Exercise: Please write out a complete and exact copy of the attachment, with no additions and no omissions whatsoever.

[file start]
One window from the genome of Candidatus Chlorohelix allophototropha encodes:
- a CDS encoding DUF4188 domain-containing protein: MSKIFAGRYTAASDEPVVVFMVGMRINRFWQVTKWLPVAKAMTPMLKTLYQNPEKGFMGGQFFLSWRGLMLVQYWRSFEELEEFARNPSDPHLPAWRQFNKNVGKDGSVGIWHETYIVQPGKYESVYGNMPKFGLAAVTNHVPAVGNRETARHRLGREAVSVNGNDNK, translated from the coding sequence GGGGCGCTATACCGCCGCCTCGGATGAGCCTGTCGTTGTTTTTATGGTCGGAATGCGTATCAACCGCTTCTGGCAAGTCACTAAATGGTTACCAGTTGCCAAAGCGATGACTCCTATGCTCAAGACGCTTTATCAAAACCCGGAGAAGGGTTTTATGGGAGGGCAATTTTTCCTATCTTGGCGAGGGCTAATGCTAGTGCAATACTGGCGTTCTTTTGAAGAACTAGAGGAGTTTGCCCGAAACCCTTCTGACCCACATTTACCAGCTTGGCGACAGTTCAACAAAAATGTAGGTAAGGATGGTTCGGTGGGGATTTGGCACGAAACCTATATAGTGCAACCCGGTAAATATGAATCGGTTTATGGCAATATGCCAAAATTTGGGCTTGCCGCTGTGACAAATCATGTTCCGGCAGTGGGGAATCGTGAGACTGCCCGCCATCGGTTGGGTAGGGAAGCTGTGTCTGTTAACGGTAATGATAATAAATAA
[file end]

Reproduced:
One window from the genome of Candidatus Chlorohelix allophototropha encodes:
- a CDS encoding DUF4188 domain-containing protein: MSKIFAGRYTAASDEPVVVFMVGMRINRFWQVTKWLPVAKAMTPMLKTLYQNPEKGFMGGQFFLSWRGLMLVQYWRSFEELEEFARNPSDPHLPAWRQFNKNVGKDGSVGIWHETYIVQPGKYESVYGNMPKFGLAAVTNHVPAVGNRETARHRLGREAVSVNGNDNK, translated from the coding sequence GGGGCGCTATACCGCCGCCTCGGATGAGCCTGTCGTTGTTTTTATGGTCGGAATGCGTATCAACCGCTTCTGGCAAGTCACTAAATGGTTACCAGTTGCCAAAGCGATGACTCCTATGCTCAAGACGCTTTATCAAAACCCGGAGAAGGGTTTTATGGGAGGGCAATTTTTCCTATCTTGGCGAGGGCTAATGCTAGTGCAATACTGGCGTTCTTTTGAAGAACTAGAGGAGTTTGCCCGAAACCCTTCTGACCCACATTTACCAGCTTGGCGACAGTTCAACAAAAATGTAGGTAAGGATGGTTCGGTGGGGATTTGGCACGAAACCTATATAGTGCAACCCGGTAAATATGAATCGGTTTATGGCAATATGCCAAAATTTGGGCTTGCCGCTGTGACAAATCATGTTCCGGCAGTGGGGAATCGTGAGACTGCCCGCCATCGGTTGGGTAGGGAAGCTGTGTCTGTTAACGGTAATGATAATAAATAA